She noted senior technical people must be present on the OI team – particularly in mature industries.
Why? Three reasons:
- They have the respect of others in their field
- They often hold strong business knowledge and not just technical knowledge
- They are more willing to personally accept responsibility for politically navigating the OI process.
Point 3 proved a crucial differentiator between success and failure for OI teams in every industry group. Because open innovation means team exchanges are happening at multiple levels in an organization, OI today is also increasingly a driver of change management flowing from the center upward and outward.
It goes deeper than “just doing projects successfully.” OI now entails reweaving the fabric of the firm one project at a time, with senior technical contributors serving as major catalysts.
5. Open innovation + Closed innovation = Seamless innovation
Abundance is over. – Dr. Shimei Fan
Dr. Shimei Fan, R&D Director of Open Innovation at Unilever, brought home the reality that “Abundance is over.”
She emphasized that with global R&D budgets declining in real dollars over the past 10 years, many R&D teams have been required to shift perspective on where they can influence the business when joining with external partners.
At Unilever, open innovation has meant a shift toward a cradle-to-grave mindset. This impacts revenues and profit, and the entire means of undertaking production in its partnered ecosystem. “We are working toward a marriage of open innovation with closed innovation to create seamless innovation. Our aim is to achieve seamless innovation by 2025.”
Open innovation projects at Unilever have newly directed how the entire organization buys, uses, and distributes products. Unilever is intensely mindful of its water usage, waste stream, and emission of greenhouse gases across the globe.
In undertaking OI initiatives with Dow Chemical, for example, “External R&D” teams have remapped the environmental impact of palm oil groves and palm oil production in Asia. A complete reexamination of how the organization uses clean energy for manufacturing and reduced land usage for actual palm fields has also led to a lower carbon footprint and more favorable environmental impact.
As well, this new mindset has yielded the creation of new metrics, such as examining social implications rather than just raw “cost” or “revenue.” For example, in its partnership with TaTa on developing clean water for rural India, Unilever’s OI effectiveness has included focus on reduced rates of diarrhea, eye infections, and respiratory ailments. Dr. Fan commented, “Using open innovation, we are working to ensure that every child in India can reach the age of 5 and be healthy enough to go to school.” Even 5 years ago, those objectives would likely never have shown up as a form of “innovation ROI.”
6. Ensure you are constructing a ‘sponsor spine.’
Among the many war stories shared at the conference, one in particular stood out.
Luis Solis, President of Imaginatik North America, described failures of projects that did not consciously construct what he termed a “sponsor spine.” A sponsor spine refers to the massive network that links scientists, executives, thinkers, champions, and passionate team members so crucial to the success of an individual innovation effort.
Luis emphasized this sponsor spine must touch all constituencies linked to an OI project team. In fact, counter to our often-insistent desires for efficiency, Luis urged “building redundancy into the system.” Due to mobility of executives and things like budget shifts or team re-designs, holes are likely to develop in sections of the spine over time. The spine itself must always thus remain a focus for the OI project team. “Some teams start in the middle, get their project underway, but never connect it to any other part of the organization. Those teams typically fail.”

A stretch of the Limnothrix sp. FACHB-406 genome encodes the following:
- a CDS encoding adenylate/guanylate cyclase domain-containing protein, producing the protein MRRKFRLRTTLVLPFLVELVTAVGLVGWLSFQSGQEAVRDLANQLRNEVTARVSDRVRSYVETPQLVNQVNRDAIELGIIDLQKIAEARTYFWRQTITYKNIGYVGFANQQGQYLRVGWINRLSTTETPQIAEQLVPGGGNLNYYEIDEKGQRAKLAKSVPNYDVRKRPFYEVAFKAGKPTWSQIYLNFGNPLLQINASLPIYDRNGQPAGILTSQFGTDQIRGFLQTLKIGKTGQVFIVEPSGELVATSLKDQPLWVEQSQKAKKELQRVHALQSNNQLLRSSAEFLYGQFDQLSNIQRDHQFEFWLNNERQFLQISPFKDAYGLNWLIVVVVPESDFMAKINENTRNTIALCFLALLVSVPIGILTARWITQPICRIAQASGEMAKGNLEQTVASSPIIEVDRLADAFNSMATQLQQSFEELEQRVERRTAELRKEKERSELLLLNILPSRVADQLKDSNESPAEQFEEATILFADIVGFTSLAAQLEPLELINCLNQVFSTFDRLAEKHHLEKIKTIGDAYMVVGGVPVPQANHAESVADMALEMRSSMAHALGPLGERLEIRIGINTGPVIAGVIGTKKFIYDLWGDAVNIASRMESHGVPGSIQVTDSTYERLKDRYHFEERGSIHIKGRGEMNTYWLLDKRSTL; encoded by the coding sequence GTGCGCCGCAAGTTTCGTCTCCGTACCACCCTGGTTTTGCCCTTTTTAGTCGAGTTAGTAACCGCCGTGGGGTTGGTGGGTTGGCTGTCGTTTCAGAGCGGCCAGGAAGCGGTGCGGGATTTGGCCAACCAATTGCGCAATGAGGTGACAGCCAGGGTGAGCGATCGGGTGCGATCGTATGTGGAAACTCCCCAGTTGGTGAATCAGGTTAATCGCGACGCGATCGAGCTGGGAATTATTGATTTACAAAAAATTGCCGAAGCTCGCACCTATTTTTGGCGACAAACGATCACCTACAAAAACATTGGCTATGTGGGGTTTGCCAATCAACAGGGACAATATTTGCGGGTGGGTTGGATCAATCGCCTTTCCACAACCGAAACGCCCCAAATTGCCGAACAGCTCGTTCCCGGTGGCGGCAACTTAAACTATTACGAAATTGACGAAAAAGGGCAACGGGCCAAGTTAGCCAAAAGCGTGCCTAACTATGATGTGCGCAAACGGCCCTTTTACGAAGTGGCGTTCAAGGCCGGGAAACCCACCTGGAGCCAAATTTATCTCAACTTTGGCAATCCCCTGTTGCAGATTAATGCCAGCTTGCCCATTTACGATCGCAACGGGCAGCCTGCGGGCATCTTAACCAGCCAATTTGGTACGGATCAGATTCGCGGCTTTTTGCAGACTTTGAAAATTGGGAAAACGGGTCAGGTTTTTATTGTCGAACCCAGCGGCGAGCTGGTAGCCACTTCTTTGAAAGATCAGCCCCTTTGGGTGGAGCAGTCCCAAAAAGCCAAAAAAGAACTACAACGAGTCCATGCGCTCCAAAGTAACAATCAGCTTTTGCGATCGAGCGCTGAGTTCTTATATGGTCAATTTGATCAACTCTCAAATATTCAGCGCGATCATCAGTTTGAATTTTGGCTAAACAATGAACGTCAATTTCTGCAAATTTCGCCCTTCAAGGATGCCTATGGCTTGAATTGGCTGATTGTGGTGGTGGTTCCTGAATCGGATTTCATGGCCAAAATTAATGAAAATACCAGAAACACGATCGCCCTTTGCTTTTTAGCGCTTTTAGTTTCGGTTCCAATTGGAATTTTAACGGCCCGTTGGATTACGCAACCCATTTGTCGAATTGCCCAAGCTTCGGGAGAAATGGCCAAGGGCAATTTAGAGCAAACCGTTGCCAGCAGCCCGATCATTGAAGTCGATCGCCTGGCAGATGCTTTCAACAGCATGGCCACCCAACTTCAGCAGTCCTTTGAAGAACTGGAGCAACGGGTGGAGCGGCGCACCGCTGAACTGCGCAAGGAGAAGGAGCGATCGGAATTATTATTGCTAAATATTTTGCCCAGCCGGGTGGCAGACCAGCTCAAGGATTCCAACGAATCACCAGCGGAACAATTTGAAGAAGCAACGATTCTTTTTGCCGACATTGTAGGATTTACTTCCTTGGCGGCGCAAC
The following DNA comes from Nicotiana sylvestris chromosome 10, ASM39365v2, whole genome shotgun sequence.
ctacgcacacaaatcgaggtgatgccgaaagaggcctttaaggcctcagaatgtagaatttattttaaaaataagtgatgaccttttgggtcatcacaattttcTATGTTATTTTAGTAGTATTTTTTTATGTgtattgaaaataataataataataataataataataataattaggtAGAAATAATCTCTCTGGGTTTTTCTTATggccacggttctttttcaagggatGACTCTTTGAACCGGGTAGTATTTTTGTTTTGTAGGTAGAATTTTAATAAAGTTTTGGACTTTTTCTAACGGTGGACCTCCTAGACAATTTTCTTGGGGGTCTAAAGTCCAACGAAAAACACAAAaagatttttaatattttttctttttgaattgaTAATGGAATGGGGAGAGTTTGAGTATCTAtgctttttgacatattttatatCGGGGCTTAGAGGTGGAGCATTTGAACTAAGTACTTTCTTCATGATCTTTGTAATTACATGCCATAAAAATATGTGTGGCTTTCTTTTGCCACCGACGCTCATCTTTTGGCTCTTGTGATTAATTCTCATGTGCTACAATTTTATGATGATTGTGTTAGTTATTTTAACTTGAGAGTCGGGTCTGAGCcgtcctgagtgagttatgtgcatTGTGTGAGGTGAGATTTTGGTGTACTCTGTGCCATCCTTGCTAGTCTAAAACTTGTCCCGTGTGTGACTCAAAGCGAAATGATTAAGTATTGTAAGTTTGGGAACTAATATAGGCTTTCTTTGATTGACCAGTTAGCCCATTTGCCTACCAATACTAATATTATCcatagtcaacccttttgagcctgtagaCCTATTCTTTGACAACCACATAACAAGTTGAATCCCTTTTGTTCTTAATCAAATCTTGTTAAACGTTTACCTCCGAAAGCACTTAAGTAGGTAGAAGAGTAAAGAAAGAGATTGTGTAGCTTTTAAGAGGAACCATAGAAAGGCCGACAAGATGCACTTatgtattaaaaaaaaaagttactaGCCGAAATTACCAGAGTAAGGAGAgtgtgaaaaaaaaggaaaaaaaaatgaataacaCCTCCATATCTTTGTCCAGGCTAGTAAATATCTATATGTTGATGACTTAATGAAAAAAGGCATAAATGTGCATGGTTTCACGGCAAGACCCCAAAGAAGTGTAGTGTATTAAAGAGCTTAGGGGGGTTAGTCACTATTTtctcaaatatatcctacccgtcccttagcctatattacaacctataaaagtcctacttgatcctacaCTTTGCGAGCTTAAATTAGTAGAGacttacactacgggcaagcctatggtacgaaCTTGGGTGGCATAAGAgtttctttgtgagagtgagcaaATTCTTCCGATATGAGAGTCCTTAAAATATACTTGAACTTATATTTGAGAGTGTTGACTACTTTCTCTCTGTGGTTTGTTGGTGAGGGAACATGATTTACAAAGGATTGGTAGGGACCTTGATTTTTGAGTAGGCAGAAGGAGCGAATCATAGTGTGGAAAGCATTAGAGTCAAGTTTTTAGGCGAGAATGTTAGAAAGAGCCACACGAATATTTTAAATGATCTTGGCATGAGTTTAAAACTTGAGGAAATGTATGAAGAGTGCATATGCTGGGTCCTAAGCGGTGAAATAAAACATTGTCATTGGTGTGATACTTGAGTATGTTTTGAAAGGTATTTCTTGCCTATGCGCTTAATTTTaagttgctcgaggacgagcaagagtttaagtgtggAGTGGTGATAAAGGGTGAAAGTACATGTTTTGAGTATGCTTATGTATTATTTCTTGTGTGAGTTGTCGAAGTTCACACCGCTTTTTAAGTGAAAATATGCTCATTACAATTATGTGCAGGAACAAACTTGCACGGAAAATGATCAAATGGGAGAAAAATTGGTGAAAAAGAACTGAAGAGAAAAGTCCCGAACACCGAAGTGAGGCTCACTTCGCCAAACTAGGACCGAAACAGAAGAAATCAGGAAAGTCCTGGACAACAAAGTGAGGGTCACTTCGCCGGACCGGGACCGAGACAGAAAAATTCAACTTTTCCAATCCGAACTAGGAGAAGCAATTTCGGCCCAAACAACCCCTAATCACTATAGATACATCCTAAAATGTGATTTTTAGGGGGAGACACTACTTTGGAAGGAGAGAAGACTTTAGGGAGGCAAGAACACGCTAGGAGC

In urging executives to organize for innovation, Luis was actually emphasizing a precept Thomas Edison continually reinforced. By organizing for complexity (like connected networks) rather than efficiency (like hierarchies that move in lockstep), the work of innovation can be accomplished more rapidly.
7. “Data allows development of infrastructure in minutes rather than weeks”
Emphasizing the prevalence of public data has transformed the ability of small internal teams to reach out and rapidly build something entirely new, Amazon Web Services guru Frank DiGiammarino pointed to the OI ecosystems created by growth companies like Netflix, OpenTable, and Kiva (as well as – of course – Amazon).
You can scale innovation in a moment’s notice. – Frank DiGiammarino
Here’s the comment Frank made which still rings in my ears: “You can scale innovation in a moment’s notice.”
Today, small teams can act solo or link up with external partners to provide a “big infrastructure” feel to their idea. Citing Onemap.sg as an example (a website whose developers are based in Singapore), Onemap developed a toolkit allowing diverse partners to build collaborative platforms using their public data, and easily bring others into new projects.
Now that’s collaboration! DiGiammarino noted, “We are encouraging all of our clients to bring public data into one frame.”
Although the OI movement has gained considerable traction over the past few years, one big gap remains. Not a single presenter offered a definition of what collaboration is, nor how they consistently exercise collaborative activity in their innovation efforts. I was disappointed to hear “teamwork” and “collaboration” equated as identical animals over and over again. Some real focus is needed on that front to help leaders discern the difference.
There is no gap in the heart, knowledge, and courage of the OI community today. Clearly, heading toward seamless innovation is an important goal that will yield integration of key OI tools with core resources resident within organizations themselves.
Don’t dilute the innovation message. Stay with it to the very end. – Chris Kruger
As seasoned innovator HP Director of R&D Chris Kruger commented, “Don’t dilute the innovation message. Stay with it to the very end.” Thomas Edison couldn’t have said it better.
FURTHER READING ON INNOVATION & LEADERSHIP
Reprinted with permission from Sarah’s Company, PowerPatterns
Photography Source: im-creator